More specifically, a typical block transform-based codec 100 shown in FIG. 1 divides the uncompressed digital image's pixels into fixed-size two dimensional blocks (X1, . . . Xn), each block possibly overlapping with other blocks. A linear transform 120-121 that does spatial-frequency analysis is applied to each block, which converts the spaced samples within the block to a set of frequency (or transform) coefficients generally representing the strength of the digital signal in corresponding frequency bands over the block interval. For compression, the transform coefficients may be selectively quantized 130 (i.e., reduced in resolution, such as by dropping least significant bits of the coefficient values or otherwise mapping values in a higher resolution number set to a lower resolution), and also entropy or variable-length coded 130 into a compressed data stream. At decoding, the transform coefficients will inversely transform 170-171 to nearly reconstruct the original color/spatial sampled image/video signal (reconstructed blocks {circumflex over (X)}1, . . . {circumflex over (X)}n).

The block transform 120-121 can be defined as a mathematical operation on a vector x of size N. Most often, the operation is a linear multiplication, producing the transform domain output y=Mx, M being the transform matrix. When the input data is arbitrarily long, it is segmented into N sized vectors and a block transform is applied to each segment. For the purpose of data compression, reversible block transforms are chosen. In other words, the matrix M is invertible. In multiple dimensions (e.g., for image and video), block transforms are typically implemented as separable operations. The matrix multiplication is applied separably along each dimension of the data (i.e., both rows and columns).

For compression, the transform coefficients (components of vector y) may be selectively quantized (i.e., reduced in resolution, such as by dropping least significant bits of the coefficient values or otherwise mapping values in a higher resolution number set to a lower resolution), and also entropy or variable-length coded into a compressed data stream.

At decoding in the decoder 150, the inverse of these operations (dequantization/entropy decoding 160 and inverse block transform 170-171) are applied on the decoder 150 side, as show in FIG. 1. While reconstructing the data, the inverse matrix M−1 (inverse transform 170-171) is applied as a multiplier to the transform domain data. When applied to the transform domain data, the inverse transform nearly reconstructs the original time-domain or spatial-domain digital media.

In many block transform-based coding applications, the transform is desirably reversible to support both lossy and lossless compression depending on the quantization factor. With no quantization (generally represented as a quantization factor of 1) for example, a codec utilizing a reversible transform can exactly reproduce the input data at decoding. However, the requirement of reversibility in these applications constrains the choice of transforms upon which the codec can be designed.

Many image and video compression systems, such as MPEG and Windows Media, among others, utilize transforms based on the Discrete Cosine Transform (DCT). The DCT is known to have favorable energy compaction properties that result in near-optimal data compression. In these compression systems, the inverse DCT (IDCT) is employed in the reconstruction loops in both the encoder and the decoder of the compression system for reconstructing individual image blocks. The DCT is described by N. Ahmed, T. Nataraj an, and K. R. Rao, “Discrete Cosine Transform,” IEEE Transactions on Computers, C-23 (January 1974), pp. 90-93. An exemplary implementation of the IDCT is described in “IEEE Standard Specification for the Implementations of 8×8 Inverse Discrete Cosine Transform,” IEEE Std. 1180-1990, Dec. 6, 1990.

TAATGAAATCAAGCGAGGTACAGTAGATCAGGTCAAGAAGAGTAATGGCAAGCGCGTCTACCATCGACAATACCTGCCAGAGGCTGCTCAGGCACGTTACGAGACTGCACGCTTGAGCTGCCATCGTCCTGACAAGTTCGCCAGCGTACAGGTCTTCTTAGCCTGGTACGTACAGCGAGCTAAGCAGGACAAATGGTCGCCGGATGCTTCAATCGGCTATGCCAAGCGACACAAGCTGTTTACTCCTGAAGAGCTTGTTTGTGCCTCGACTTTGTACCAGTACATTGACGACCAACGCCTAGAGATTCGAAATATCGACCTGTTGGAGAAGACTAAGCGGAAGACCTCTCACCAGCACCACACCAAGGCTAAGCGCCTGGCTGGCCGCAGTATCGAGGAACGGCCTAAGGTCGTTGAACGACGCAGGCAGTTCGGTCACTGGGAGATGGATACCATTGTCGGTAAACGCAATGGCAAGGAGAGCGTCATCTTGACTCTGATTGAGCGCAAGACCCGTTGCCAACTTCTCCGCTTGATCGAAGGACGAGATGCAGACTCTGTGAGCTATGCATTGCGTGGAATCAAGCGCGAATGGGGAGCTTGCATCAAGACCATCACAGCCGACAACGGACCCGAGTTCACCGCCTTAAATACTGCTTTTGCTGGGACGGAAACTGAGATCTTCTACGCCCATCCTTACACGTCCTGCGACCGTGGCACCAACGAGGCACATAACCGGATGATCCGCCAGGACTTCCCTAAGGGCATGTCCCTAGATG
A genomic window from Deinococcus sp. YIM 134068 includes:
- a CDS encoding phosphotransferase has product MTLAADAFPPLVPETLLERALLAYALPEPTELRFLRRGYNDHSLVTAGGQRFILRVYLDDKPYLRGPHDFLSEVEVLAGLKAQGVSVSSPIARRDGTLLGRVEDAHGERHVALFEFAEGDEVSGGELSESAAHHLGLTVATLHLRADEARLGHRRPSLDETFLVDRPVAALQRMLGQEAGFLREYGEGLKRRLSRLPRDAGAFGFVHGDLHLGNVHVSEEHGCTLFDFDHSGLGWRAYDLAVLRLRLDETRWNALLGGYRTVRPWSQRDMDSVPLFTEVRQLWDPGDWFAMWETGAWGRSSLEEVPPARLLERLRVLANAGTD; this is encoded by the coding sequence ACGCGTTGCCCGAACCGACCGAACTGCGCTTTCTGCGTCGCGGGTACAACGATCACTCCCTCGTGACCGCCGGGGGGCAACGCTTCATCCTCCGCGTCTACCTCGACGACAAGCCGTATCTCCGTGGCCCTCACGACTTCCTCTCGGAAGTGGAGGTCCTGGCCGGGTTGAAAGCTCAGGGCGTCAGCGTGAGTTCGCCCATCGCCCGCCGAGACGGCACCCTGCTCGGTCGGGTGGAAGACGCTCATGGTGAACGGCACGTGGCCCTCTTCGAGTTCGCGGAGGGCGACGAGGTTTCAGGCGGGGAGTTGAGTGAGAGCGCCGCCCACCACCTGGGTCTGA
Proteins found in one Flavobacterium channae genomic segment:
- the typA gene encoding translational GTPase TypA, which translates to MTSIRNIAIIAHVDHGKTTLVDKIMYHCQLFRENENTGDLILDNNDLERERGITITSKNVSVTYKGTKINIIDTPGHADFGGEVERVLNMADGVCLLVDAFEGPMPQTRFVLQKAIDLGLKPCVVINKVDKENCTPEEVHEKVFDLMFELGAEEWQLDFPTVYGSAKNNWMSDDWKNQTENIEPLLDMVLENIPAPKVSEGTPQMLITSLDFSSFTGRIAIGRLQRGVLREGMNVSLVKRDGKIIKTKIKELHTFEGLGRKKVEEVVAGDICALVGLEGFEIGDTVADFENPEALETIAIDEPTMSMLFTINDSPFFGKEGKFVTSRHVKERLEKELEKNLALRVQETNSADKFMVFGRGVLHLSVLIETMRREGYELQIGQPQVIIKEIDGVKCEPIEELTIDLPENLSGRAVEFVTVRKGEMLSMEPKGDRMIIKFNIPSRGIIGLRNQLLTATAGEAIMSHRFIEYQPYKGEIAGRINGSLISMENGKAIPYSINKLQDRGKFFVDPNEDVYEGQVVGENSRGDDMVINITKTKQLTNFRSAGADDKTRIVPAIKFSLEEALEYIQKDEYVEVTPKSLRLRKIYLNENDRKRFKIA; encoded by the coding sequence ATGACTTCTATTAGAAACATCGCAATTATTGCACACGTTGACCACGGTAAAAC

Conventional data transforms used to implement reversible 2D data compressor have generally suffered one or more of the following primary disadvantages,

    • 1. Unequal norms between transform coefficients, requiring complicated entropy coding schemes;
    • 2. Poor approximations to optimal transforms, such as the DCT; and
    • 3. High computational complexity.

Conventional Implementation of 2D Transform

A separable 2D transform is typically implemented by performing 1D transforms on the rows of the data, followed by 1D transform on its columns of data (or vice versa). See, A. K. Jain, Fundamentals of Digital Image Processing, Prentice Hall, 1989. In matrix notation, let T represent the transform matrix and X be the 2D data. The separable 2D transform with T is defined by Y in the following equation.
Y=T×T′  (1)

Indeed, the row-wise and column-wise transforms may be distinct. For instance, the data matrix could be non-square (say of size 4×8), or the row-wise and column-wise transforms could be the DCT and discrete sine transform (DST) respectively. In this case, the pre and post multipliers are different (say T1 and T2) and the transform Y is given by
Y=T 1 ×T′ 2  (2)

For example, FIG. 2 shows a 2D 4×4 DCT implemented in two stages. In the first stage, the columns of the data matrix are transformed using a 4 point 1D DCT. In the second stage, 4 point 1D DCTs are applied along the rows. With infinite arithmetic accuracy, this ordering may be switched with no change in the output.

The 4 point 1D DCT can be implemented as a sequence of multiplication and addition operations on the 4 input data values, as represented in the signal flow graph shown in FIG. 3. The values c and s in this diagram are respectively cosine and sine of π/8. The separable transform approach works well for a lossy codec. Lossless codecs are more challenging to realize. Even with unit quantization, the separable 2D DCT described above in conjunction with its separable inverse DCT or IDCT is not guaranteed to produce a bit exact match to the original input. This is because the divisors in FIG. 3 give rise to rounding errors that may not cancel out between the encoder and decoder.

Lifting